Owls

Owls are nocturnal raptors that belong to the Strigiformes order. They are found on every continent except Antarctica and can be immediately recognized by their round, flat faces and large forward-facing eyes. Owls have incredible night vision and hearing and are nearly silent in flight, making them remarkable night-time hunters. Their eyes are fixed in their sockets so to look around they must turn their head, which they can do up to 270 degrees.

There are two accepted families of owls, "typical" or "true" owls in the family Strigidae and barns owls in the family Tytonidae.

In the United States common owls include Barn Owls, Great Horned Owls, Barred Owls, Long-eared Owls, Short-eared Owls, Great Gray Owls, Screech Owls, and Flammulated Owls.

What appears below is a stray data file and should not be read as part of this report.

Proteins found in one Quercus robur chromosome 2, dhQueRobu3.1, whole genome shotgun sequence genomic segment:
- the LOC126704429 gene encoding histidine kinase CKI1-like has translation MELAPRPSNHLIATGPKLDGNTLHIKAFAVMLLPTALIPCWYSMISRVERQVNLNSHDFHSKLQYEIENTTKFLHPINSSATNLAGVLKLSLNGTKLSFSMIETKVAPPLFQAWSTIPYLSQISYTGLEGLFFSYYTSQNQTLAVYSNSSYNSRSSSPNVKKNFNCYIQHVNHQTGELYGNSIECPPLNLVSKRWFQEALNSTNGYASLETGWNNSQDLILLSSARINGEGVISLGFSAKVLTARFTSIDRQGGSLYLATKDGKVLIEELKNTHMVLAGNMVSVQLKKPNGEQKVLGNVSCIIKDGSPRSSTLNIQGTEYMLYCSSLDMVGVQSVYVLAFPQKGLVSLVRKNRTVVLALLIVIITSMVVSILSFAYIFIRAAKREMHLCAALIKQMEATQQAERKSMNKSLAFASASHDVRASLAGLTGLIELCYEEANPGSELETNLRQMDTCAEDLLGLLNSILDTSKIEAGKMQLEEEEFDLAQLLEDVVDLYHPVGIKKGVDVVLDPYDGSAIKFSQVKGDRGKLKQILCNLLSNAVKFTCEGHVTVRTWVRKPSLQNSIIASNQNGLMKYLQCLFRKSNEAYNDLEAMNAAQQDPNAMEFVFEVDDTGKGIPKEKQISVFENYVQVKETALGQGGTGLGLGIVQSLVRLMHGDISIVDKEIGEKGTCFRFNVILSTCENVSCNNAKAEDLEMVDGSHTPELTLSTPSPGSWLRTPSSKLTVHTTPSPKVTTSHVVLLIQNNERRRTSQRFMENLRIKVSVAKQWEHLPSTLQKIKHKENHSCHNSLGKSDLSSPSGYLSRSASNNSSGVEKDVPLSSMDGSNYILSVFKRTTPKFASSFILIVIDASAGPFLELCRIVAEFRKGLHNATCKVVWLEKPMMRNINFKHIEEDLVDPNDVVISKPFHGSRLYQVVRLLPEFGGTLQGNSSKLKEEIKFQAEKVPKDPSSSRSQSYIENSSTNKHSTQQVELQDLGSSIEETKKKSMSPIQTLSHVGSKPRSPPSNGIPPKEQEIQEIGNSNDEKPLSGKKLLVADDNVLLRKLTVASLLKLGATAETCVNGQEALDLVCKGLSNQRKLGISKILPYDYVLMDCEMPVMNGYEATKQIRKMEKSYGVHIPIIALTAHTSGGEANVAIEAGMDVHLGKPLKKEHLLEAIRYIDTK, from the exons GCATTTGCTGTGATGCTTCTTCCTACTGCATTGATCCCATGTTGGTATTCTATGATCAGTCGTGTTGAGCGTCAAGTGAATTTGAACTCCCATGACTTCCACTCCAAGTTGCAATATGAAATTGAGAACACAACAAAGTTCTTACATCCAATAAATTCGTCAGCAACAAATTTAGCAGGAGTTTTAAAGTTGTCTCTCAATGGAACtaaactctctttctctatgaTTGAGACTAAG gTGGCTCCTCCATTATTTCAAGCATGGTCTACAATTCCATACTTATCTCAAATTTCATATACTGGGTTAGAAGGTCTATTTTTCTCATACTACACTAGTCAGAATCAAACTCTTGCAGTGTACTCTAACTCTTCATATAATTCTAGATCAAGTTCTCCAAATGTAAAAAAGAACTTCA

Great Gray Owl

Photo by Rebecca Bredehoft

Photo by Rebecca Bredehoft

Great Horned Owl

Photo by Irene Greenberg

Photo by Irene Greenberg

Barred Owl

Photo by TRC Staff

Photo by TRC Staff

Owl Conservation

See the Poo-Poo Project page for information on Teton Raptor Center's conservation project to protect owls from becoming entrapped in vault toilets.

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